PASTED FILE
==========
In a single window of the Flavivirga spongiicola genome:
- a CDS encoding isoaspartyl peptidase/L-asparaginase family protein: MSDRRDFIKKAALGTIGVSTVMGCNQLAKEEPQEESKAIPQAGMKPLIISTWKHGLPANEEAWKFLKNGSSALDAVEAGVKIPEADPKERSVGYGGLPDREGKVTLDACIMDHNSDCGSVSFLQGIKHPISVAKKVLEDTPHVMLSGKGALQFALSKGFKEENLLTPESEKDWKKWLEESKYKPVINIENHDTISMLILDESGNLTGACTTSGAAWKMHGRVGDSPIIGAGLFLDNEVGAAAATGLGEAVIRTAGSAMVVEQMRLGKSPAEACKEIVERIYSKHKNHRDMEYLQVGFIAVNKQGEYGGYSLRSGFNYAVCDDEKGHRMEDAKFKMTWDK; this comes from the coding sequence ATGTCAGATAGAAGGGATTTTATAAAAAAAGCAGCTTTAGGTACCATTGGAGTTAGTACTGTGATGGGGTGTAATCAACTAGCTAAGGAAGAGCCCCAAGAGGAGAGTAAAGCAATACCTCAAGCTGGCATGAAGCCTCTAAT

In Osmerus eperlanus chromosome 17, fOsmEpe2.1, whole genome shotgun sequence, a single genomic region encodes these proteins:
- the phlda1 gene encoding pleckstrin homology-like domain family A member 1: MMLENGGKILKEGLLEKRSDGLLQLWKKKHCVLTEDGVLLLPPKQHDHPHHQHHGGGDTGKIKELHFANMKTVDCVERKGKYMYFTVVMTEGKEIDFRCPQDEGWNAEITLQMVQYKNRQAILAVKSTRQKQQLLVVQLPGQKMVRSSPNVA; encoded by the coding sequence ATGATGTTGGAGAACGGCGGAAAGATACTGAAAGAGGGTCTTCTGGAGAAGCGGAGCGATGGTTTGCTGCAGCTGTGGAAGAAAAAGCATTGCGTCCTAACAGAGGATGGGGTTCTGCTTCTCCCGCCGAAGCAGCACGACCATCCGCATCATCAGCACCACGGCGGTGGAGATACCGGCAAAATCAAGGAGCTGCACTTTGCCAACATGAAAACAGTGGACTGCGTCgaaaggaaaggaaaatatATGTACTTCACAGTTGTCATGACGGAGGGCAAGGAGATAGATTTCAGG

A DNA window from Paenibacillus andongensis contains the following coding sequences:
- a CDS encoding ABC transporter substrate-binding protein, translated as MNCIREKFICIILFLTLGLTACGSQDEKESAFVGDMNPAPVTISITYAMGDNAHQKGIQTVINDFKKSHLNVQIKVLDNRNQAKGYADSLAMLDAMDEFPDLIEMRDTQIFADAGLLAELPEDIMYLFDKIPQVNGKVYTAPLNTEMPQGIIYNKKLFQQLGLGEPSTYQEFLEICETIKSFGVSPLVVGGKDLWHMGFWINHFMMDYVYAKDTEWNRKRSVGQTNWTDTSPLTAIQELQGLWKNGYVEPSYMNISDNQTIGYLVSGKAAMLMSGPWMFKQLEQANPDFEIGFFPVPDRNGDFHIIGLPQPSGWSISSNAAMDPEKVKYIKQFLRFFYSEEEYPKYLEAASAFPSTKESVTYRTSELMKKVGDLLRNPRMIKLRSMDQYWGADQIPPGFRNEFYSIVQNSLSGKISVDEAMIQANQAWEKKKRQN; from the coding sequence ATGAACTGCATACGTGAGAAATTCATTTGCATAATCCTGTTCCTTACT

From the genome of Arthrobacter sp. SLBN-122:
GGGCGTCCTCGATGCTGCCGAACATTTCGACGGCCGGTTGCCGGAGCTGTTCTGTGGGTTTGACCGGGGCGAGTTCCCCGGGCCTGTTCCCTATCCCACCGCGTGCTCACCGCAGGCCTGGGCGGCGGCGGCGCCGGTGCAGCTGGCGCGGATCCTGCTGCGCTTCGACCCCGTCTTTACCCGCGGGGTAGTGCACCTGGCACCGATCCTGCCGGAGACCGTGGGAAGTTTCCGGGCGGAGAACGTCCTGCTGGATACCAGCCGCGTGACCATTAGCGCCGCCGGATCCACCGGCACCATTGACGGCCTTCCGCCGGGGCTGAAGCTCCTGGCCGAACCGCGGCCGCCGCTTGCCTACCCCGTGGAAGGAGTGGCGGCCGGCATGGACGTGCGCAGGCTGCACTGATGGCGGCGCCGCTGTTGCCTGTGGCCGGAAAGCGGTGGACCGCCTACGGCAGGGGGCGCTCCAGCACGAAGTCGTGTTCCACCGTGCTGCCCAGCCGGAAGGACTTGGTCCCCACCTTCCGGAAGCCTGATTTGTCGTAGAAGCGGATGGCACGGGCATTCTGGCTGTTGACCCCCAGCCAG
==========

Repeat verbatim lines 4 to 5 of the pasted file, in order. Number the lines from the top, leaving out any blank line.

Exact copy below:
- the phlda1 gene encoding pleckstrin homology-like domain family A member 1: MMLENGGKILKEGLLEKRSDGLLQLWKKKHCVLTEDGVLLLPPKQHDHPHHQHHGGGDTGKIKELHFANMKTVDCVERKGKYMYFTVVMTEGKEIDFRCPQDEGWNAEITLQMVQYKNRQAILAVKSTRQKQQLLVVQLPGQKMVRSSPNVA; encoded by the coding sequence ATGATGTTGGAGAACGGCGGAAAGATACTGAAAGAGGGTCTTCTGGAGAAGCGGAGCGATGGTTTGCTGCAGCTGTGGAAGAAAAAGCATTGCGTCCTAACAGAGGATGGGGTTCTGCTTCTCCCGCCGAAGCAGCACGACCATCCGCATCATCAGCACCACGGCGGTGGAGATACCGGCAAAATCAAGGAGCTGCACTTTGCCAACATGAAAACAGTGGACTGCGTCgaaaggaaaggaaaatatATGTACTTCACAGTTGTCATGACGGAGGGCAAGGAGATAGATTTCAGG

A DNA window from Paenibacillus andongensis contains the following coding sequences: